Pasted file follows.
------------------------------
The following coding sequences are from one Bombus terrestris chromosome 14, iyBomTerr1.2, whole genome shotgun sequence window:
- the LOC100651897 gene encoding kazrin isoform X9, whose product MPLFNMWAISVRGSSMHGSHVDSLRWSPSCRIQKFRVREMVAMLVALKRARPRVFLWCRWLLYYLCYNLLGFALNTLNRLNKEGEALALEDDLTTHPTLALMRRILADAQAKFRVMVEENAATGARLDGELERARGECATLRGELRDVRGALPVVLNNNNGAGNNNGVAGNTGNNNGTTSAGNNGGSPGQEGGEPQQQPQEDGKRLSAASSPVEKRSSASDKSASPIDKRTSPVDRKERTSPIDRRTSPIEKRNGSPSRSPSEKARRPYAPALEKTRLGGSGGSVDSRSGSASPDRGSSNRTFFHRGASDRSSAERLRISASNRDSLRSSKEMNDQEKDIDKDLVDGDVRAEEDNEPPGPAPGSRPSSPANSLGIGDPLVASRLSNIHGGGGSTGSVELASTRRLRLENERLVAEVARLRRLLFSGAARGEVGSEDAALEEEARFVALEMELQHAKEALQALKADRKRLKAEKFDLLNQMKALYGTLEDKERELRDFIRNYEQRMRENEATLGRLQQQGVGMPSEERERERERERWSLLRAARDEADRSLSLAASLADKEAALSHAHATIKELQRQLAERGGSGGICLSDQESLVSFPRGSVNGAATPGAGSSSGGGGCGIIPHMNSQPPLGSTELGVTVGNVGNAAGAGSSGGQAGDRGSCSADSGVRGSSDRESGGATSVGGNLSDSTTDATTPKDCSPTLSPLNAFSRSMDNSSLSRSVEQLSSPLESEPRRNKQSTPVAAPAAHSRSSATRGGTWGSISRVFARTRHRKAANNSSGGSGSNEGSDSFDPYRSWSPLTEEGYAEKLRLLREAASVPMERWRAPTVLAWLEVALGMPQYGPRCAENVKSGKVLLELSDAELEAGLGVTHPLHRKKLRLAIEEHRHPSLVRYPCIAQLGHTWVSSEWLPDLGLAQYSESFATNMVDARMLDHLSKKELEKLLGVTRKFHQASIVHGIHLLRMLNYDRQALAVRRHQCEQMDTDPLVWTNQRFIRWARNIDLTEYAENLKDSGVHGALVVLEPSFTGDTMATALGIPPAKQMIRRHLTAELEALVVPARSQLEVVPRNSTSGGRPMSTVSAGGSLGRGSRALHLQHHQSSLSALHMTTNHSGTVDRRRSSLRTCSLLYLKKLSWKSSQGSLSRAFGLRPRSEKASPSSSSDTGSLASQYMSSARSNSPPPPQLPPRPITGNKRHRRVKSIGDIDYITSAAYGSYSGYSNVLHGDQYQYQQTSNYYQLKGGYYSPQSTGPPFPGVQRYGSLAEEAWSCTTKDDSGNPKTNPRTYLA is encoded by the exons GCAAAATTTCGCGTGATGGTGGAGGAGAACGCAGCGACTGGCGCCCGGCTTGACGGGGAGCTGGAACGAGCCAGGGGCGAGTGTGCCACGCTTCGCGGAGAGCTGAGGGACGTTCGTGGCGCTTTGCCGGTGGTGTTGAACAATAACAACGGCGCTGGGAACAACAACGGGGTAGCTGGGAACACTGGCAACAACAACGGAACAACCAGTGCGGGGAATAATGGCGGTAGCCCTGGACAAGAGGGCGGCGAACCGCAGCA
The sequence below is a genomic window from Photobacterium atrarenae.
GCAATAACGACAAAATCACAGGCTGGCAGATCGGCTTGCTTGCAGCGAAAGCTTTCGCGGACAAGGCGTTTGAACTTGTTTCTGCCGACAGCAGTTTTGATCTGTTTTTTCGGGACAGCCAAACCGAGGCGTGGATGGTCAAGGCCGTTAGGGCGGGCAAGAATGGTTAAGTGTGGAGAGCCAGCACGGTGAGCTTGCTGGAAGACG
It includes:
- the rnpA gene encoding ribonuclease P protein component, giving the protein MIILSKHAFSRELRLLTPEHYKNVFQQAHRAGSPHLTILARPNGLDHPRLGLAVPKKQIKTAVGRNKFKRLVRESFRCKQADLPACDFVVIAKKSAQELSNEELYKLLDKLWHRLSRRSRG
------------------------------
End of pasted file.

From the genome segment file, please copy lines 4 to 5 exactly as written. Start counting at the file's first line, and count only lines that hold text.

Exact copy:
GCAATAACGACAAAATCACAGGCTGGCAGATCGGCTTGCTTGCAGCGAAAGCTTTCGCGGACAAGGCGTTTGAACTTGTTTCTGCCGACAGCAGTTTTGATCTGTTTTTTCGGGACAGCCAAACCGAGGCGTGGATGGTCAAGGCCGTTAGGGCGGGCAAGAATGGTTAAGTGTGGAGAGCCAGCACGGTGAGCTTGCTGGAAGACG
It includes: